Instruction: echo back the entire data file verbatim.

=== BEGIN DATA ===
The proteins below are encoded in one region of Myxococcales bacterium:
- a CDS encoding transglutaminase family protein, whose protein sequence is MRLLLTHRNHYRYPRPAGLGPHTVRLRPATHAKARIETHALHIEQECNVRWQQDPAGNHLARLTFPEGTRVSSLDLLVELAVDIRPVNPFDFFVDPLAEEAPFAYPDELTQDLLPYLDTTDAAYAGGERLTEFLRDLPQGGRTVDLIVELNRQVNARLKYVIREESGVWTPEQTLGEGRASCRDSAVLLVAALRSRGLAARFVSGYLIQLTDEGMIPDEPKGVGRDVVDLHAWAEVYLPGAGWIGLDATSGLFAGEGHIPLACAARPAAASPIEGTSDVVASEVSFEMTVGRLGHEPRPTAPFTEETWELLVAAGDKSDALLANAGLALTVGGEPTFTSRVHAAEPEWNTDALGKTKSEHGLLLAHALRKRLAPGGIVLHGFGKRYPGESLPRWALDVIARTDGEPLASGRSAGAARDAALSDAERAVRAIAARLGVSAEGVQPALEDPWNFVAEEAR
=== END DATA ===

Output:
The proteins below are encoded in one region of Myxococcales bacterium:
- a CDS encoding transglutaminase family protein, whose protein sequence is MRLLLTHRNHYRYPRPAGLGPHTVRLRPATHAKARIETHALHIEQECNVRWQQDPAGNHLARLTFPEGTRVSSLDLLVELAVDIRPVNPFDFFVDPLAEEAPFAYPDELTQDLLPYLDTTDAAYAGGERLTEFLRDLPQGGRTVDLIVELNRQVNARLKYVIREESGVWTPEQTLGEGRASCRDSAVLLVAALRSRGLAARFVSGYLIQLTDEGMIPDEPKGVGRDVVDLHAWAEVYLPGAGWIGLDATSGLFAGEGHIPLACAARPAAASPIEGTSDVVASEVSFEMTVGRLGHEPRPTAPFTEETWELLVAAGDKSDALLANAGLALTVGGEPTFTSRVHAAEPEWNTDALGKTKSEHGLLLAHALRKRLAPGGIVLHGFGKRYPGESLPRWALDVIARTDGEPLASGRSAGAARDAALSDAERAVRAIAARLGVSAEGVQPALEDPWNFVAEEAR